Thursday, May 24, 2007

Fallacious Dawkins

I trust by now that most of you realize that Richard Dawkins' extremely popular book, The God Delusion, is anything but a well-reasoned refutation of Christianity. His errors in critical thinking are so many and varied that atheist philosopher Michael Ruse has written that Dawkins' book "makes me embarrassed to be an atheist."

In our Adult Education class at Antioch, we've read through chapter 3, and have been appalled by the unfounded assertions and poor reasoning. This week, I'm preparing a summary of introductory logic and, specifically, a list of some of the most common informal logical fallacies. As I do this, it has been borne in upon me that Dawkins--in his "argumentation"--provides wonderful illustrations of virtually all of these errors in thinking.

In an earlier post, which I titled "The Cosmological Argument" (May 12), I quoted Dawkins and pointed out a category fallacy whereby he asked of the God of Christianity--who is by definition an uncreated, necessary Being--"who created Him?" In that same quote, Dawkins is guilty of a fallacy known as "argumentum ad futuris"--an appeal to the future. In lieu of a transcendent God, he prefers "a big bang singularity or other physical concept as yet unknown." It is, of course, logically absurd to suggest that something (like the big bang singularity) could create itself. It is also fallacious (argumentum ad futuris) to base one's argument on hypothetical future discoveries. Dawkins must do so, however, because the evidence available to us at present overwhelmingly supports a biblical--not a naturalist--worldview.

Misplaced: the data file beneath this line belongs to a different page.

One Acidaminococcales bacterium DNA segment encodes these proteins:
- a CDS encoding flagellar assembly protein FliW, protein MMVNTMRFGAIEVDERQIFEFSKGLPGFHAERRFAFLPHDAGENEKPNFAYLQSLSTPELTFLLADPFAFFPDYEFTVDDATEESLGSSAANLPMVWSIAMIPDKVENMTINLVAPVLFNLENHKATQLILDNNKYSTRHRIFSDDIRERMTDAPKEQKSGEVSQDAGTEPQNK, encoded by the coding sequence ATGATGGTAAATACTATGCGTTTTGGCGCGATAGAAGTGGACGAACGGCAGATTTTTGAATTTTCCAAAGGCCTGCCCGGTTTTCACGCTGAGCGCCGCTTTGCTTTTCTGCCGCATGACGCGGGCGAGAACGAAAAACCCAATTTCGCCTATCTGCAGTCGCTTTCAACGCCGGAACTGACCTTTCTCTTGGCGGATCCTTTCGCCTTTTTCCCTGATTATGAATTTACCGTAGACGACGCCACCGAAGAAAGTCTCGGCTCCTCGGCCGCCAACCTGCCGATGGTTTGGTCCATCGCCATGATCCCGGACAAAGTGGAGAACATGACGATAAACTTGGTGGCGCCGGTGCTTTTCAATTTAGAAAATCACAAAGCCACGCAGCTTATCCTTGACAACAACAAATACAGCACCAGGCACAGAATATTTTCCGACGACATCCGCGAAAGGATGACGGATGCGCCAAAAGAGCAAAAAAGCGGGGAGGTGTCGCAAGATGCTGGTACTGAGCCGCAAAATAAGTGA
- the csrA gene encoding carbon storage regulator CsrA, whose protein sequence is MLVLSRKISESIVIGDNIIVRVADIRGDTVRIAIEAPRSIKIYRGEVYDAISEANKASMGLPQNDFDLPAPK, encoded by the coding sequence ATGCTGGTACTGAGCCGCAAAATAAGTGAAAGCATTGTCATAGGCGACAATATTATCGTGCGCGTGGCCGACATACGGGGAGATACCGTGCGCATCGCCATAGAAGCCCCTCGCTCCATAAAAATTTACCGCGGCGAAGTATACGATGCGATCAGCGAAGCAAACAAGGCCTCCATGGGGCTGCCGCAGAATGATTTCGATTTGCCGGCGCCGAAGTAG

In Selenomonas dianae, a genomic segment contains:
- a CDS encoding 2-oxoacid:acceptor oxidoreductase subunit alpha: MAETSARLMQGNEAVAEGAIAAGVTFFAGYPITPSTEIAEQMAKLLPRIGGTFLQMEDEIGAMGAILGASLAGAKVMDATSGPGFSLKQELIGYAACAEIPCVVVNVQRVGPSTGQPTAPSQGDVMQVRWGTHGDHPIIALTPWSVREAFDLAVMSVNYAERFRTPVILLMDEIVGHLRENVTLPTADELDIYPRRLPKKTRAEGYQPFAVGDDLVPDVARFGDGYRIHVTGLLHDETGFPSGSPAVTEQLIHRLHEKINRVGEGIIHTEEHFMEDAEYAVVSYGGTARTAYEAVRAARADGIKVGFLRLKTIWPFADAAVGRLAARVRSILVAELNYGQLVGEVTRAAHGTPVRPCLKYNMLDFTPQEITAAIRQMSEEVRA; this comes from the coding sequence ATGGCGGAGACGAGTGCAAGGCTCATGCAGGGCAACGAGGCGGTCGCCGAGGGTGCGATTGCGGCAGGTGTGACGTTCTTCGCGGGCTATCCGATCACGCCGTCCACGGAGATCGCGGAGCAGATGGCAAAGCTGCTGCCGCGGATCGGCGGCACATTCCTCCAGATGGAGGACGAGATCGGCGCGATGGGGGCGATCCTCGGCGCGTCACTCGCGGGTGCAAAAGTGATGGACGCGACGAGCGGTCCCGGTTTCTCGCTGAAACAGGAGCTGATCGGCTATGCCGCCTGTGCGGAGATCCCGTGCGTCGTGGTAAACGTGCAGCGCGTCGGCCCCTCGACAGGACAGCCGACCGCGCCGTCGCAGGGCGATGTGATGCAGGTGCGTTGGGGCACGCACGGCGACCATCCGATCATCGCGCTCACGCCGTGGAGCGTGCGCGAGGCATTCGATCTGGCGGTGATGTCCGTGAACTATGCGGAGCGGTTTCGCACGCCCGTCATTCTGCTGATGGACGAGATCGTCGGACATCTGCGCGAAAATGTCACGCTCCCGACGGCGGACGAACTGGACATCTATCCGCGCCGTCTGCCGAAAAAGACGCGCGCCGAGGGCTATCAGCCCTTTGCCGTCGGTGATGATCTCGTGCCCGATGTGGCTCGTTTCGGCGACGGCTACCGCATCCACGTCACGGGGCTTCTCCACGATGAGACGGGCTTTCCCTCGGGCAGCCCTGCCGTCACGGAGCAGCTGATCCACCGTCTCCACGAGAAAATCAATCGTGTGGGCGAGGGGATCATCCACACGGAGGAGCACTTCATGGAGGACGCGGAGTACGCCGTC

Look for more classic illustrations--courtesy of Richard Dawkins--of informal logical fallacies in future posts.

2 comments:

Ken said...

Hey Rick!

Have you come across any good websites or introductory books on logic in prepping for the Sunday morning discussions?

I'd love to bookmark or look into some more great resources on argumentation and logic...

Rick Gerhardt said...

Hi Ken!

I guess my favorite intro logic book is Geisler and Brooks' Come, Let us Reason. It uses Scripture and theological arguments for many of its illustrations, which makes it more interesting.

Rick